Newly-listed firms on China’s ChiNext startup board make stellar debut

Shares of 18 companies surged on their ChiNext debut on Monday, kicking off a historic reform that will see Shenzhen officially challenge Shanghai for tech listings, while adding fuel to a “technology war” with the United States.

Investors piled into the first batch of companies that list on Shenzhen’s tech-focused start-up board under a streamlined system for initial public offerings (IPOs) that will help make the process less bureaucratic. Trading restrictions will also be loosened.

The biggest gainer among them, automotive cable maker Ningbo KBE Electrical Technology Co, jumped more than 500% in morning trading.

But with more than 800 ChiNext-listed companies trading at roughly 60 times earnings on average – compared with 38 for Nasdaq – some market watchers warn of bubble risks.

“The ChiNext reform is a significant part of China’s grand competition strategy with the U.S.,” wrote Hao Hong, head of research at BOCOM International.

But describing ChinNext as “a venue for speculation,” Hong said that “falling stock prices, instead of rising, should be the sign of whether such market reform is successful”.

China’s top securities regulator Yi Huiman reiterated on Monday that regulators will have “zero tolerance” toward market misbehaviors, but will not interfere with normal trading activities.

The 18 companies listed on Monday also include Contec Medical Systems Co, which jumped nearly 500% in morning trading, and Chengdu Dahongli Machinery Co, which was up about 200%.

Based on Shanghai’s year-old STAR Market, the broadening IPO reform will help strengthen the appeal of China’s capital markets at a time when Chinese tech firms face growing U.S. scrutiny and risk of being delisted from U.S. markets.

Abrahman Zhang, chairman of Shenzhen China Europe Capital Co, said the IPO reform benefited Chinese venture capitalists, who are finding it easier to raise tech-focused funds, and exit their investments via listings.

“Top policymakers are recognising that venture capitalists help boost productivity, rather than seek arbitrage,” Zhang said.

“One concern is that too much hot money is now chasing a limited number of quality companies in China.”

Reuters

Singapore Reporter/s

In Singapore, we are looking to double our reporting team by this year-end to comprehensively cover the fast-moving world of funded startups and VC, PE & M&A deals. We want reporters who can tell our readers what is really happening in these sectors and why it matters to markets, companies and consumers. The ability to write precisely and urgently is crucial for these roles. Ideal candidates must have to ability to work in a collaborative, dynamic, and fast-changing environment. We want our new hires to be digitally savvy and ready to experiment with new forms of storytelling. Most importantly, we are looking for hard-hitting reporters who work well in a team. Collaboration and collegiality are a must.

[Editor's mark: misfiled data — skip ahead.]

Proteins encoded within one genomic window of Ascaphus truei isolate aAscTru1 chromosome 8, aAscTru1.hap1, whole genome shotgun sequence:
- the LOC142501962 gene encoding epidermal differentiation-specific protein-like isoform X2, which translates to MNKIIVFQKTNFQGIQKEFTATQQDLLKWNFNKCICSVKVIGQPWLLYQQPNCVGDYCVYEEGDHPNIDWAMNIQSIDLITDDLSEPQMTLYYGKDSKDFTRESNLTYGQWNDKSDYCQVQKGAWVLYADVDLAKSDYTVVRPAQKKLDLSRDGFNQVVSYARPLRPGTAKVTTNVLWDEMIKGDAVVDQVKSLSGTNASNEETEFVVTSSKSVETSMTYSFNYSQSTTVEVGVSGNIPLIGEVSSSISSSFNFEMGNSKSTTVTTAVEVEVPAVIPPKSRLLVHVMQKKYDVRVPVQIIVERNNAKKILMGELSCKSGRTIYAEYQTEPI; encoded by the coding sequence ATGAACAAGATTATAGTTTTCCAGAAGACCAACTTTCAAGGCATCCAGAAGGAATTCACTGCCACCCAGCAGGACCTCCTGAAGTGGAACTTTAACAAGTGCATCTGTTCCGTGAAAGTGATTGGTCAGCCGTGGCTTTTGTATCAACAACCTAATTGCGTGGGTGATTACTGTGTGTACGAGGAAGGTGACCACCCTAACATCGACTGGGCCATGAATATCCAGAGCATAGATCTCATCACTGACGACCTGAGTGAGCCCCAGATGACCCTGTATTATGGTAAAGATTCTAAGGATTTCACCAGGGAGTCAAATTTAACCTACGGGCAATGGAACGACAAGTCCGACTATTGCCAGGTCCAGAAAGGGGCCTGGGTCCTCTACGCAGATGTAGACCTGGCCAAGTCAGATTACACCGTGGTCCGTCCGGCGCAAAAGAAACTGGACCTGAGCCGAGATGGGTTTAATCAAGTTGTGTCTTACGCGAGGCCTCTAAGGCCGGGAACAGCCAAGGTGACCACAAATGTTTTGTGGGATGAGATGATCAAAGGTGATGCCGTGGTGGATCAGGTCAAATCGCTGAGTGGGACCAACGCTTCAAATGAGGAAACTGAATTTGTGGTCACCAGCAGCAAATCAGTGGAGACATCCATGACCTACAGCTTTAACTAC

Following vacancies can be applied for (only in Singapore).

Following vacancies can be applied for (only in Singapore).   

  • A reporter to track companies/startups that have raised private capital, and have the potential to become unicorns. SEA currently has over 40 companies with a valuation of over $100 million and under $1 billion.
  • A reporter who can get behind the scenes and reveal how funding rounds are put together, or why they’ve failed to materialise. She/he in this role will largely focus on long-format stories. 
  • A journalist to track special situations funds, distressed debt and private credit (from the PE angle) across Asia.

Singapore Reporter/s

In Singapore, we are looking to double our reporting team by this year-end to comprehensively cover the fast-moving world of funded startups and VC, PE & M&A deals. We want reporters who can tell our readers what is really happening in these sectors and why it matters to markets, companies and consumers. The ability to write precisely and urgently is crucial for these roles. Ideal candidates must have to ability to work in a collaborative, dynamic, and fast-changing environment. We want our new hires to be digitally savvy and ready to experiment with new forms of storytelling. Most importantly, we are looking for hard-hitting reporters who work well in a team. Collaboration and collegiality are a must.

Following vacancies can be applied for (only in Singapore).

Following vacancies can be applied for (only in Singapore).   

  • A reporter to track companies/startups that have raised private capital, and have the potential to become unicorns. SEA currently has over 40 companies with a valuation of over $100 million and under $1 billion.
  • A reporter who can get behind the scenes and reveal how funding rounds are put together, or why they’ve failed to materialise. She/he in this role will largely focus on long-format stories. 
  • A journalist to track special situations funds, distressed debt and private credit (from the PE angle) across Asia.